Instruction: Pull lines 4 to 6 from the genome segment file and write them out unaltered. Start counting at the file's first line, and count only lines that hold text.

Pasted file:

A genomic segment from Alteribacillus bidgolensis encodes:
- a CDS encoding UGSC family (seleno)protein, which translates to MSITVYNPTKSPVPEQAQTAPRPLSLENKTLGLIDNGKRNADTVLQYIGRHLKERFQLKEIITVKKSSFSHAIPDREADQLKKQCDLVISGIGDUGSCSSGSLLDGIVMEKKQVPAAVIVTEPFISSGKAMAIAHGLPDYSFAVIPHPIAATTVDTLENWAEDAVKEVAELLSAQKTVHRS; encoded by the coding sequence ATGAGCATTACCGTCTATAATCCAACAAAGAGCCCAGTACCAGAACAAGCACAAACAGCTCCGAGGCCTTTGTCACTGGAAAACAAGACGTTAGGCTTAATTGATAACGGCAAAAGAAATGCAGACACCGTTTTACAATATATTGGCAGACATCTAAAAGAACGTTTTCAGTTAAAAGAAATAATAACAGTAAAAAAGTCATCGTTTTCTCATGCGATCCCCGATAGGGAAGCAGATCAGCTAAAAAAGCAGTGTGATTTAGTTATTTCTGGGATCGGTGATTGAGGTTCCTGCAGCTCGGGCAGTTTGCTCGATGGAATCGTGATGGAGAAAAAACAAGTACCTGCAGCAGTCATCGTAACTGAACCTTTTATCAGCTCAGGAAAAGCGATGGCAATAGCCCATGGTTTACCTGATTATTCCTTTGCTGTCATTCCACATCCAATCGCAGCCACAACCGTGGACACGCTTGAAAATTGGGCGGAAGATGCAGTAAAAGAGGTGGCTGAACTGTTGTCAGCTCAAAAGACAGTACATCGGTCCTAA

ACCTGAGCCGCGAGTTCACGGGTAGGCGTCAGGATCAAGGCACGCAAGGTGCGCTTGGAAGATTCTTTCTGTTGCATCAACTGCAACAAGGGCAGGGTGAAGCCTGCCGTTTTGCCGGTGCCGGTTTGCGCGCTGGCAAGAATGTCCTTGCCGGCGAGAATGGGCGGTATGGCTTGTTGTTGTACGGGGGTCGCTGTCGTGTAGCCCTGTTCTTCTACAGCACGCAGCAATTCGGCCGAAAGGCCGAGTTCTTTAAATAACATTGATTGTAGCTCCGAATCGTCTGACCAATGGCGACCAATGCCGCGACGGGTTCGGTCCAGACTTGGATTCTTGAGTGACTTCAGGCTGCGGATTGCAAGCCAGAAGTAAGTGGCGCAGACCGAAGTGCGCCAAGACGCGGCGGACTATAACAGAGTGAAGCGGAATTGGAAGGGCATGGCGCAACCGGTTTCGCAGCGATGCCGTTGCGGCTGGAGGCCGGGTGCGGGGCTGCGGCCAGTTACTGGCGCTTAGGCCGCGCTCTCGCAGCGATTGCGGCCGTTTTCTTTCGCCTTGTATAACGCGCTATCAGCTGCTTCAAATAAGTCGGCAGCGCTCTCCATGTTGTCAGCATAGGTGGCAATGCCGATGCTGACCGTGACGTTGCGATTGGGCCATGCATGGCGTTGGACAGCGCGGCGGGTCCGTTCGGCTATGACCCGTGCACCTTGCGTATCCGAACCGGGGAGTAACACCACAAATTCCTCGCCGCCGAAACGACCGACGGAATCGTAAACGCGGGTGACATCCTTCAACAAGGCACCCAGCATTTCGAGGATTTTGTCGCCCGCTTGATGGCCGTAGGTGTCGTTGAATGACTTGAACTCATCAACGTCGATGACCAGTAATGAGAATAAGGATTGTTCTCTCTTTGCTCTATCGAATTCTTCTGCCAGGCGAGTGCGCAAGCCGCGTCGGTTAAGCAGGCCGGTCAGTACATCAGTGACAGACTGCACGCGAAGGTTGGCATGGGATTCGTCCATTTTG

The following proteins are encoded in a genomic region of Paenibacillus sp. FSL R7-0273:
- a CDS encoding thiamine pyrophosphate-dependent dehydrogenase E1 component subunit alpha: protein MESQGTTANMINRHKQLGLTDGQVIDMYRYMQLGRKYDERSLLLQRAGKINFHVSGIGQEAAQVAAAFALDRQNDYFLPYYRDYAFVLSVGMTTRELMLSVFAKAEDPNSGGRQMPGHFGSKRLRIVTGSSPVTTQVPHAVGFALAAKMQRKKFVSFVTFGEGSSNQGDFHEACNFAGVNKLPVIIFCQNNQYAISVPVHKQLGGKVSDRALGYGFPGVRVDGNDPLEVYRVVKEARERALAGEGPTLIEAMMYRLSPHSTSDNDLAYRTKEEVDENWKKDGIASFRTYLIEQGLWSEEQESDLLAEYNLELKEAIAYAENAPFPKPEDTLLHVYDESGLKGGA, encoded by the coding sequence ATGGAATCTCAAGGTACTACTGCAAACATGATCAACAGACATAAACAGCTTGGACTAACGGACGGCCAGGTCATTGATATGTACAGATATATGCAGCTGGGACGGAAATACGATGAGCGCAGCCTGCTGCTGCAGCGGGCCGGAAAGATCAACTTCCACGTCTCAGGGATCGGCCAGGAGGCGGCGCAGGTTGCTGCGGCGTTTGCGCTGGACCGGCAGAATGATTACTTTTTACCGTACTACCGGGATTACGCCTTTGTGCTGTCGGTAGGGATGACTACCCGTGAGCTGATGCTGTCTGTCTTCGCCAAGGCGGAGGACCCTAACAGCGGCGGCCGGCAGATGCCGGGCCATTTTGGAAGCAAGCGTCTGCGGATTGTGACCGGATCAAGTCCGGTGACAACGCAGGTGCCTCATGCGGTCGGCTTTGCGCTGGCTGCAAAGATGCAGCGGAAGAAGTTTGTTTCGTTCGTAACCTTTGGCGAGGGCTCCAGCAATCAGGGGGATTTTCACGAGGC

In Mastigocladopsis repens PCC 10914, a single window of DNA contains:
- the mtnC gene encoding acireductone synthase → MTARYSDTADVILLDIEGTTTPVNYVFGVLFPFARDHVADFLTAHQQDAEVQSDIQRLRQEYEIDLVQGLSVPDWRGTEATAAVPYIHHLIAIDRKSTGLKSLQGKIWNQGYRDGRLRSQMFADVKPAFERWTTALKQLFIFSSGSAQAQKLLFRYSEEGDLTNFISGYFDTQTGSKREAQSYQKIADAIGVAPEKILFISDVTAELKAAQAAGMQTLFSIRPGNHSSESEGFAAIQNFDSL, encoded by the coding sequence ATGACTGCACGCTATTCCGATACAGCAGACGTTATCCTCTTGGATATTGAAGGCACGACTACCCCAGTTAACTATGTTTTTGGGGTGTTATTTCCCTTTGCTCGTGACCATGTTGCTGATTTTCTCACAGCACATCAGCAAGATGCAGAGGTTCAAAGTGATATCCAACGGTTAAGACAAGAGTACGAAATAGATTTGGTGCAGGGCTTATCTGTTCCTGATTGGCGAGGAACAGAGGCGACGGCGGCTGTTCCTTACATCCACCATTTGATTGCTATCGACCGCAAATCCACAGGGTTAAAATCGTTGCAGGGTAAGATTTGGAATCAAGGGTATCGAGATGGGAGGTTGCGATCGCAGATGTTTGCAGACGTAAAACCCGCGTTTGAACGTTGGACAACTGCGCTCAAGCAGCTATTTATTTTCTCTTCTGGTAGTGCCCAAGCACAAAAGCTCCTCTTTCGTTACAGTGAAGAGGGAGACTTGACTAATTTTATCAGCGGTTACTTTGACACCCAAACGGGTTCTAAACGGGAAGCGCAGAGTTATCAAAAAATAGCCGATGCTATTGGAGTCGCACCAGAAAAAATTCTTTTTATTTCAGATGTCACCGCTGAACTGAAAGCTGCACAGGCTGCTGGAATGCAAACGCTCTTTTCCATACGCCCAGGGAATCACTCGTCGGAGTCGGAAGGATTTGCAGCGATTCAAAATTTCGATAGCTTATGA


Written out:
The following proteins are encoded in a genomic region of Paenibacillus sp. FSL R7-0273:
- a CDS encoding thiamine pyrophosphate-dependent dehydrogenase E1 component subunit alpha: protein MESQGTTANMINRHKQLGLTDGQVIDMYRYMQLGRKYDERSLLLQRAGKINFHVSGIGQEAAQVAAAFALDRQNDYFLPYYRDYAFVLSVGMTTRELMLSVFAKAEDPNSGGRQMPGHFGSKRLRIVTGSSPVTTQVPHAVGFALAAKMQRKKFVSFVTFGEGSSNQGDFHEACNFAGVNKLPVIIFCQNNQYAISVPVHKQLGGKVSDRALGYGFPGVRVDGNDPLEVYRVVKEARERALAGEGPTLIEAMMYRLSPHSTSDNDLAYRTKEEVDENWKKDGIASFRTYLIEQGLWSEEQESDLLAEYNLELKEAIAYAENAPFPKPEDTLLHVYDESGLKGGA, encoded by the coding sequence ATGGAATCTCAAGGTACTACTGCAAACATGATCAACAGACATAAACAGCTTGGACTAACGGACGGCCAGGTCATTGATATGTACAGATATATGCAGCTGGGACGGAAATACGATGAGCGCAGCCTGCTGCTGCAGCGGGCCGGAAAGATCAACTTCCACGTCTCAGGGATCGGCCAGGAGGCGGCGCAGGTTGCTGCGGCGTTTGCGCTGGACCGGCAGAATGATTACTTTTTACCGTACTACCGGGATTACGCCTTTGTGCTGTCGGTAGGGATGACTACCCGTGAGCTGATGCTGTCTGTCTTCGCCAAGGCGGAGGACCCTAACAGCGGCGGCCGGCAGATGCCGGGCCATTTTGGAAGCAAGCGTCTGCGGATTGTGACCGGATCAAGTCCGGTGACAACGCAGGTGCCTCATGCGGTCGGCTTTGCGCTGGCTGCAAAGATGCAGCGGAAGAAGTTTGTTTCGTTCGTAACCTTTGGCGAGGGCTCCAGCAATCAGGGGGATTTTCACGAGGC

In Mastigocladopsis repens PCC 10914, a single window of DNA contains: